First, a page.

I should also note two errors the Rav made in his evaluation of communal matters. 1. He was strongly opposed to changing the charter of YU and turning RIETS into an “affiliate.” Dr. Belkin had been assured by the lawyers he consulted that the change was only a technicality, and that the school would continue to run no differently than before. Yet there were a few hotheads who had the Rav’s ear and had convinced him that this meant the end of Yeshiva University as a real Torah institution. The story of how the Rav, in front of hundreds of people, challenged Belkin on this point, and how Belkin pulled the microphone away from him, has been repeated many times. I have been told (although I don’t know if it’s true) that following this episode YU refused to permit the Rav to speak at university events. With the benefit of hindsight, it is obvious that Belkin was correct and the character of YU did not change. (This reminds me of the doomsayers, and those who were saying tehillim, when it was announced that a non-rabbinic figure would become president of YU. Here again, nothing changed). 2. The second example is the Rav’s firm belief, and in this he was in agreement with R. Jehiel Jacob Weinberg, that a haredi society, and certainly real hasidic societies, could never flourish in the U.S. Here too he was mistaken (as were most observers). This latter error is very important for the Rav’s right-wing students, for they would like to believe that as he saw the development of American Orthodoxy in the 1970’s his view about the necessity for higher secular education changed. One of his leading students has stated on a number of occasions that the Rav could not be a part of Agudah in the 1950’s because the organization opposed all secular education. But today the Agudah convention is filled with lawyers and other professionals, and therefore the Rav would have no reason to leave Agudah – as if the Rav’s position on religious Zionism was not an important factor of his Weltanschauung. For the haredi world, one of the Rav’s great errors was his description of the differences between the Chazon Ish and the Brisker Rav, as expressed in the eulogy he delivered for the latter. In this eulogy R. Dovid Cohen famously screamed his protest at what he thought was the disrespect shown to the Chazon Ish. The Rav’s wife yelled that he should be taken out, and none other than R. David Hartman physically forced Cohen out of the hall. A few weeks ago R. Rakefet faxed me some pages from a new book on the Brisker Rav. Lo and behold, this hagiography says exactly what the Rav said, to wit, the Chazon Ish was prepared to engage in some flattery vis-à-vis Ben Gurion for the sake of kelal Yisrael, but the Brisker Rav was such an ish emet that no matter how good the cause he couldn’t bring himself to do this.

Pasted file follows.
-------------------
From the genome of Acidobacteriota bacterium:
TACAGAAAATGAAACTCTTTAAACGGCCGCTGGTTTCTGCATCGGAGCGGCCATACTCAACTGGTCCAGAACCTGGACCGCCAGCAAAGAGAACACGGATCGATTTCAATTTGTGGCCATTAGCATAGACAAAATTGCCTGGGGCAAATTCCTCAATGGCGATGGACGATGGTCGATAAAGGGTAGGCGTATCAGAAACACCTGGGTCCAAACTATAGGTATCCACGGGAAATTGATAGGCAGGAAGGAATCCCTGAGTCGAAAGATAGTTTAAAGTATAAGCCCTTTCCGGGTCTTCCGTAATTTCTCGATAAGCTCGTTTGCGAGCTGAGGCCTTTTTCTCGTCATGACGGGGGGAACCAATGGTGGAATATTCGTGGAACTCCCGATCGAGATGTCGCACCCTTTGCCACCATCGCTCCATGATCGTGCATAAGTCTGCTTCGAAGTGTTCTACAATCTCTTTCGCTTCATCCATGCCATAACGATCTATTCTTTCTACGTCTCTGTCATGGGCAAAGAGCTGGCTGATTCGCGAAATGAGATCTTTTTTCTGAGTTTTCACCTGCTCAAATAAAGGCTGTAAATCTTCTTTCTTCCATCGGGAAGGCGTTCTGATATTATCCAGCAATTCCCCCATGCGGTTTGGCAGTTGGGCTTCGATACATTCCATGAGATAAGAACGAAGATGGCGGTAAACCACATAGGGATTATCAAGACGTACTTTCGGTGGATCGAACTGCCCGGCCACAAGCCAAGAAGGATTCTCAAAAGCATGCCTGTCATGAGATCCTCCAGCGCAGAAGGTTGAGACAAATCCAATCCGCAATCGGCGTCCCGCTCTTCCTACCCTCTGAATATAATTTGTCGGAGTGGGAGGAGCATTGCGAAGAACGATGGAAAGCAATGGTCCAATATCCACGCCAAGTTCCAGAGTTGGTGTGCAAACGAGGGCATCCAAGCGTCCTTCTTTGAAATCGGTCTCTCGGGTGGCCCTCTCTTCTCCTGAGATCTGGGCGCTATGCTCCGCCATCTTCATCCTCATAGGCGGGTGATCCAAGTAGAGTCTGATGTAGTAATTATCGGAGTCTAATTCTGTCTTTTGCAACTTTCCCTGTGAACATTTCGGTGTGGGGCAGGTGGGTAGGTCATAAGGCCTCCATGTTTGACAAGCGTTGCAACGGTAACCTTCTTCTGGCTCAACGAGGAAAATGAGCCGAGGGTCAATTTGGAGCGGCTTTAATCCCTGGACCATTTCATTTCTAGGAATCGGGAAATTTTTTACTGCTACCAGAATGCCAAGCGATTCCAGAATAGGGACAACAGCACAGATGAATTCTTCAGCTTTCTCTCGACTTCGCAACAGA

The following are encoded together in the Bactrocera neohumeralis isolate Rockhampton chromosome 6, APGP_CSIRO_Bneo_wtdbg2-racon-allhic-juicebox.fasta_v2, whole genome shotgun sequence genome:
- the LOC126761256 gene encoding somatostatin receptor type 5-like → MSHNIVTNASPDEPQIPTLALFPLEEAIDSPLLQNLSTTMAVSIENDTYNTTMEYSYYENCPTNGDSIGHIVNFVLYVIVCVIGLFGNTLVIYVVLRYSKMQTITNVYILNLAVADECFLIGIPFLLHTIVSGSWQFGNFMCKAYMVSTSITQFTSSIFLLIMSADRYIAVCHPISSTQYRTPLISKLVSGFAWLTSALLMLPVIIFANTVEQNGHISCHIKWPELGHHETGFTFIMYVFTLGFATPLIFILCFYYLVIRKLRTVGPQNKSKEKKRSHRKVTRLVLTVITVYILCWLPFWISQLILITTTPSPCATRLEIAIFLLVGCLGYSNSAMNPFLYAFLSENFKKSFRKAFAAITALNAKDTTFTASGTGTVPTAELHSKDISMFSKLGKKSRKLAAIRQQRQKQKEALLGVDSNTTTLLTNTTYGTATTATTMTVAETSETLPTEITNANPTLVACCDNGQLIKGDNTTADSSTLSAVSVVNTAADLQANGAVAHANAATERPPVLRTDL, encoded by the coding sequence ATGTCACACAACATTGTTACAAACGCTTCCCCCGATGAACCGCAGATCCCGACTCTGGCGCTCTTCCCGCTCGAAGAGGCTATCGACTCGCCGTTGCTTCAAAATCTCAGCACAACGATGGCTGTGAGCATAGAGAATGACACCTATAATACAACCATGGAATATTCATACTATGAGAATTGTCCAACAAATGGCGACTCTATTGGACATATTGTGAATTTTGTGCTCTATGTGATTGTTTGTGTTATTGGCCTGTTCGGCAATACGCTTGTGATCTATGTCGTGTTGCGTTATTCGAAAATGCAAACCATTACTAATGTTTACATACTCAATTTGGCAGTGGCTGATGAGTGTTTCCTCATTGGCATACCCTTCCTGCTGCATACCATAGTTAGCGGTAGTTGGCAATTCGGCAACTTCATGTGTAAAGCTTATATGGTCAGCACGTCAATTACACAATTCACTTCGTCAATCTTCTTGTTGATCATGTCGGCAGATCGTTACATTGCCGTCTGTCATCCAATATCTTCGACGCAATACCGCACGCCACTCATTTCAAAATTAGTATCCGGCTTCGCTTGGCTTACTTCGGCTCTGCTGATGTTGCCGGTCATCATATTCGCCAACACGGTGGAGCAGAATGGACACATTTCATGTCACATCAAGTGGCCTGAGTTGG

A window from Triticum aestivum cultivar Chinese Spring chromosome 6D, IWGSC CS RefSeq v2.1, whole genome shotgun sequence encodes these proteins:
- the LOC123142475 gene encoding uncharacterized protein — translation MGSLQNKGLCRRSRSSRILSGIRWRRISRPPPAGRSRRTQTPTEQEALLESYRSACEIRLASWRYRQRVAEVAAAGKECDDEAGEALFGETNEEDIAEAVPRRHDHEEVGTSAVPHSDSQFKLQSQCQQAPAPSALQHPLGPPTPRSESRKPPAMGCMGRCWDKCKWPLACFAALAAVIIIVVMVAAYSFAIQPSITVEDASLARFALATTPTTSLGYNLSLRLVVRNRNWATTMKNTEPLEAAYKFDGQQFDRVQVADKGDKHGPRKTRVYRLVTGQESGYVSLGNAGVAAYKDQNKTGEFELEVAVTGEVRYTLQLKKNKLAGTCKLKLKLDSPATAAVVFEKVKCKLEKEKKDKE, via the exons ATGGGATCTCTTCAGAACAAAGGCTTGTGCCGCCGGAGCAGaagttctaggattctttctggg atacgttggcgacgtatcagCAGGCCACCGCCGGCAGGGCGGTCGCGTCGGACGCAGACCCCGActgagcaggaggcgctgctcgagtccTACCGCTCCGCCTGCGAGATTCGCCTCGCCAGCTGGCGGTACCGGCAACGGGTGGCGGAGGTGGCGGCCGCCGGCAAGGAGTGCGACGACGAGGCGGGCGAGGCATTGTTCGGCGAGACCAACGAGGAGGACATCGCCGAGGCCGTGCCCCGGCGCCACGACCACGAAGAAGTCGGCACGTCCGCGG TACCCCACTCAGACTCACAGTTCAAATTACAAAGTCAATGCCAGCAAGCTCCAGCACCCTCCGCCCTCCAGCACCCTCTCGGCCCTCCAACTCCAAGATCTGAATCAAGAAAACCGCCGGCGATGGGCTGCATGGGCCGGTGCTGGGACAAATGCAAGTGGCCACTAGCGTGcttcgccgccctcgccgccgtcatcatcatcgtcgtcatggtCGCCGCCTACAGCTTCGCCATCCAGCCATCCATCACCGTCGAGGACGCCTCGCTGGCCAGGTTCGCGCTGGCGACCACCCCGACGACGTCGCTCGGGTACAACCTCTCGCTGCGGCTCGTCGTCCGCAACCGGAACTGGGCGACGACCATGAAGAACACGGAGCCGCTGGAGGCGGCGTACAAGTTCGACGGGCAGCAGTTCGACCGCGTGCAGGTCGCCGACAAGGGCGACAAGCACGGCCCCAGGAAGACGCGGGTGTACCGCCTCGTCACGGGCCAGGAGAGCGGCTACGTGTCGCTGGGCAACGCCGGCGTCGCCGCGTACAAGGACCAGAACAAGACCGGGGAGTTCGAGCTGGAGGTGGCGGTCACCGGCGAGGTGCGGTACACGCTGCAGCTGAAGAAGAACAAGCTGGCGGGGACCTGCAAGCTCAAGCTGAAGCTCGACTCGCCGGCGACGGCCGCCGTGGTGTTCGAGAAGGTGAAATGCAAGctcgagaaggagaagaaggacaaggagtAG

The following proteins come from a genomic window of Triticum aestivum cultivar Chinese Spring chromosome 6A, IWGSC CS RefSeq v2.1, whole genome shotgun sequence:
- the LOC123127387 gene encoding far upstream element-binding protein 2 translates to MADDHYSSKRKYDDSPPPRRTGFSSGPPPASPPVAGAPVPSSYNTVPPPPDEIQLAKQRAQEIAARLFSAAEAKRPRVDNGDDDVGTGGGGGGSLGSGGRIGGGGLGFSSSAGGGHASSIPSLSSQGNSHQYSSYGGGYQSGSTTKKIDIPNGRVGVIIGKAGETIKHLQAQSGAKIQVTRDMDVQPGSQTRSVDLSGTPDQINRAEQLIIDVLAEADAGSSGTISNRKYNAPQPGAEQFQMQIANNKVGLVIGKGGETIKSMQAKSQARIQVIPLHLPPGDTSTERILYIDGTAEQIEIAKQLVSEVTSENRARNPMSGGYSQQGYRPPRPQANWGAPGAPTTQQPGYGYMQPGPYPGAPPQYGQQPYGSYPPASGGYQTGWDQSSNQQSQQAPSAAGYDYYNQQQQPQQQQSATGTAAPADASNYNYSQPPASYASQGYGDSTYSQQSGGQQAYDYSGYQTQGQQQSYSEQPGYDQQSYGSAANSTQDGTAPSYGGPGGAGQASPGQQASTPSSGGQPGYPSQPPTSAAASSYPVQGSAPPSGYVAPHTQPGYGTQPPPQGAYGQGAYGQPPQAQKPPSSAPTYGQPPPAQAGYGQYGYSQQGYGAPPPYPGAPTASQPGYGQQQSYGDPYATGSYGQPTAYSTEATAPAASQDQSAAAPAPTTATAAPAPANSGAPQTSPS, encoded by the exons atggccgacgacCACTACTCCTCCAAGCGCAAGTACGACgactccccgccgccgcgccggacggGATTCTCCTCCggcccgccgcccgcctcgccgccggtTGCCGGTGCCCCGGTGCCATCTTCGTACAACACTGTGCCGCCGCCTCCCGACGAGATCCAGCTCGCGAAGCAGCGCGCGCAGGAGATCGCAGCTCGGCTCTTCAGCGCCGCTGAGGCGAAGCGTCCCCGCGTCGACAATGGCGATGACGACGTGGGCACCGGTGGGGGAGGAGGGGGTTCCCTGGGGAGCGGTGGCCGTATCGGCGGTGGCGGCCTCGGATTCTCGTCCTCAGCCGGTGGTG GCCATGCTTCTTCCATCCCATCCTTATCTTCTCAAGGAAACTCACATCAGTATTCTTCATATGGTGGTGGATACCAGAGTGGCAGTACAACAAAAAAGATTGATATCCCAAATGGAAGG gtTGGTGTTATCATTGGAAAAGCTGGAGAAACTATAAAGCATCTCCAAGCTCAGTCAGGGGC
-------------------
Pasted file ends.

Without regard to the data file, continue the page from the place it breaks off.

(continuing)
…Part of the problem in responding to the current scandal of sexual abuse is that halakhah, as it has been understood in the past, often stands in the way. For example, R. Menachem Mendel Schneersohn (the third Lubavitcher Rebbe) in Tzemah Tzedek, Yoreh Deah, #237, was asked the following question: A rabbi was playing with a young man on Purim and stuck his hands into the pants of the youth. The rabbi claimed that he did so because he was unable to perform sexually. He thought that this was due to his small testicles and he wanted to see if he was unusual in this regard. In other words, the rabbi was conducting a medical examination on the boy. The Tzemah Tzedek decided that the rabbi should not be removed from his position, as he provided a good explanation for his behavior. One can only wonder how many other boys were subjected to this rabbi’s medical examinations. Regarding another problematic decision, this time by the Aderet, see here.